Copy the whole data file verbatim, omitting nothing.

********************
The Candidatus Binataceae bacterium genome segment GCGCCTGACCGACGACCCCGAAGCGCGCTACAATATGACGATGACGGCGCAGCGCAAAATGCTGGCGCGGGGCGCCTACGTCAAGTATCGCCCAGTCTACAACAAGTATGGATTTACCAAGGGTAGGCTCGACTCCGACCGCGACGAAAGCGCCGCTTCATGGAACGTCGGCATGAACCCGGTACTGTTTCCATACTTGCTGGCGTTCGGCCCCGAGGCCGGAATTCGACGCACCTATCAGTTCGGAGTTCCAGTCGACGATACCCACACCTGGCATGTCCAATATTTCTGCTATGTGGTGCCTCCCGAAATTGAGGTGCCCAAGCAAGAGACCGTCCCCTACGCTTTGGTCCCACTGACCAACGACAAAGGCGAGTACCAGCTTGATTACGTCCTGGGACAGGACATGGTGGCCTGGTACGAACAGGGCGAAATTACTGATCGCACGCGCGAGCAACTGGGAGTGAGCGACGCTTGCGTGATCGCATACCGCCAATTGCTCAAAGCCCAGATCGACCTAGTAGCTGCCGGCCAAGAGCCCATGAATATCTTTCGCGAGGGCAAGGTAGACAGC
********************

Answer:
The Candidatus Binataceae bacterium genome segment GCGCCTGACCGACGACCCCGAAGCGCGCTACAATATGACGATGACGGCGCAGCGCAAAATGCTGGCGCGGGGCGCCTACGTCAAGTATCGCCCAGTCTACAACAAGTATGGATTTACCAAGGGTAGGCTCGACTCCGACCGCGACGAAAGCGCCGCTTCATGGAACGTCGGCATGAACCCGGTACTGTTTCCATACTTGCTGGCGTTCGGCCCCGAGGCCGGAATTCGACGCACCTATCAGTTCGGAGTTCCAGTCGACGATACCCACACCTGGCATGTCCAATATTTCTGCTATGTGGTGCCTCCCGAAATTGAGGTGCCCAAGCAAGAGACCGTCCCCTACGCTTTGGTCCCACTGACCAACGACAAAGGCGAGTACCAGCTTGATTACGTCCTGGGACAGGACATGGTGGCCTGGTACGAACAGGGCGAAATTACTGATCGCACGCGCGAGCAACTGGGAGTGAGCGACGCTTGCGTGATCGCATACCGCCAATTGCTCAAAGCCCAGATCGACCTAGTAGCTGCCGGCCAAGAGCCCATGAATATCTTTCGCGAGGGCAAGGTAGACAGC